Tiger Woods officially begins his quest for a fifth green Masters jacket on Thursday afternoon, when he tees off, with K.J. Choi and Matt Kuchar, in his first round of golf of the year. The gallery — the one at Augusta National and the other, bigger one watching the proceedings on television — will be packed.
And as of today, three more people figure in the sexual farrago of the former life of the world’s greatest golfer and richest athlete, the public consequences of that not-quite-private life, and the potential for redemption, a way out of the deep rough.
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As the saga of infidelities has unfolded since November, it looked for awhile that those within the friendly confines of Augusta National had largely looked the other way, forgiving Tiger for his ethical meltdown, welcoming him back into the fold no questions asked. Then, today, Billy Payne busted a cap.
As part of his annual state of the Masters news conference, Payne, the chairman of the Augusta National Golf Club said what’s been said elsewhere during the last four months, but formally putting the Masters organization on the record.
"As he now says himself, he forgot in the process to remember that with fame and fortune comes responsibility, not invisibility," Payne said. "It is not simply the degree of his conduct that is so egregious here. It is the fact that he disappointed all of us, and more importantly, our kids and our grandkids."
"Our hero did not live up to the expectations of the role model we saw for our children," Payne said. "I hope he now realizes that every kid he passes on the course wants his swing, but would settle for his smile."
"We at Augusta hope and pray that our great champion will begin his new life here tomorrow in a positive, hopeful and constructive manner, but this time, with a significant difference from the past. This year, it will not be just for him, but for all of us who believe in second chances.
"Is there a way forward? I hope yes. I think yes. But certainly his future will never again be measured only by his performance against par, but measured by the sincerity of his efforts to change."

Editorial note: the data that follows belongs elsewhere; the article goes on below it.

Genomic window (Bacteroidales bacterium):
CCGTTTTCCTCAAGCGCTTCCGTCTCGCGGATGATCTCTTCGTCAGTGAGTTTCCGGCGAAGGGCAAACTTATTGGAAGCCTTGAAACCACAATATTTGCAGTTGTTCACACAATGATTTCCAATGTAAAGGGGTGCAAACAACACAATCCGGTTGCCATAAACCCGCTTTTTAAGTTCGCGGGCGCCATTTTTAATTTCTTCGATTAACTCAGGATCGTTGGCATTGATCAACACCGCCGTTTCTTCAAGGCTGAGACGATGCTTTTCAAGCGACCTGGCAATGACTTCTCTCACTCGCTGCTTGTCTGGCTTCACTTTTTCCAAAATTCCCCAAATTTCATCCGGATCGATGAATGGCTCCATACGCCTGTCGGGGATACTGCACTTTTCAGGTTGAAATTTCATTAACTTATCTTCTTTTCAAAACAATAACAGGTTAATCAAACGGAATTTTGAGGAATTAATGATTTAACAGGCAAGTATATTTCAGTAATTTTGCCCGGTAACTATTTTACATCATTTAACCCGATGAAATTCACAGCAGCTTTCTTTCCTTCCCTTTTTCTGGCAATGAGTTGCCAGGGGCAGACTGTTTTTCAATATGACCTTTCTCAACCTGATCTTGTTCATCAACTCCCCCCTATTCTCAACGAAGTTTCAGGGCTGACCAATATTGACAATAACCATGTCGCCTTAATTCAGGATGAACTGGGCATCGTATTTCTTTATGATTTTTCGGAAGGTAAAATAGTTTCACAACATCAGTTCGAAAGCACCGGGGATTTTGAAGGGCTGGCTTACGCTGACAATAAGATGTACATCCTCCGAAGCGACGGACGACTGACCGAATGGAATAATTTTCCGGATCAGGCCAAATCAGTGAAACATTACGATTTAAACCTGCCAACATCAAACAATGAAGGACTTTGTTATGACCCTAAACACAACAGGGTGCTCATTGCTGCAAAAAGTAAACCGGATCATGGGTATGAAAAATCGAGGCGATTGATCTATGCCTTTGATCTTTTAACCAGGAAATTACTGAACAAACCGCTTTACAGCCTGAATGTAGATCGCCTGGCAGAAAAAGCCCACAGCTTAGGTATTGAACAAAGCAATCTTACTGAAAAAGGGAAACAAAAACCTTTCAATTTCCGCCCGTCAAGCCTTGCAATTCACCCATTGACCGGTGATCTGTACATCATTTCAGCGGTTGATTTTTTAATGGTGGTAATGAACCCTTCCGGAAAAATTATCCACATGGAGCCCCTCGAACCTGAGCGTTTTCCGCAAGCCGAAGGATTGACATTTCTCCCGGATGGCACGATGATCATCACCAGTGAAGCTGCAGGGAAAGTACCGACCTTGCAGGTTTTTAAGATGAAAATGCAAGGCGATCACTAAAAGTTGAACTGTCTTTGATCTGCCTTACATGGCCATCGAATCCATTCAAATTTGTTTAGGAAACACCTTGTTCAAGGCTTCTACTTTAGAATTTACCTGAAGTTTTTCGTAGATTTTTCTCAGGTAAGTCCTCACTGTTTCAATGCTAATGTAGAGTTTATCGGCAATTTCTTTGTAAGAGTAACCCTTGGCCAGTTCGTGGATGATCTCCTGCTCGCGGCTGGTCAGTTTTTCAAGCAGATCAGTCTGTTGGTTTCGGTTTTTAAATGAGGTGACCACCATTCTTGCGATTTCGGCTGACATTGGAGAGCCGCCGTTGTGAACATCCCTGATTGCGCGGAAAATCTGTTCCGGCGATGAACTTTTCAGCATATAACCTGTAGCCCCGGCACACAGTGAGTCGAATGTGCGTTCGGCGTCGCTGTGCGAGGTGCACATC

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You could be of two minds in reacting to Payne’s news conference drive-by. Payne did end a relative silence from the Masters leadership, coming with a sermon from golf's mount that we might have expected, sooner or later. Tiger Woods is returning to competitive golf for the first time since the sturdy gated, exclusive insulation around the hot copper wire of his personal life cracked open in a driveway in Florida. And he’s returning at the Masters. As the head of a golfing franchise as much a national institution as it is a sporting organization — what other golf event has a “state-of-the” news conference before it begins? — Payne was obligated to make some kind of Official Statement consistent with the 74-year-old history of the event. It's only right.
But still. Tiger Woods has become a part of modern Masters lore, and by extension helped grace Augusta National and the Masters with millions in revenue and burnishing the Masters’ already solid reputation with the added luster of being the site of some of the greatest contests in the game. Payne’s statement — something from a perspective part preacher, part moralist, part disappointed dad — could have been made about any random phenom coming to the Masters for the first time after a potentially crippling scandal. You wonder if Payne might have told this to Tiger privately, if for no other reason than to spare Tiger the embarrassment, and to spare himself any appearance of punitively piling on ("As he now says himself”). Where was the love?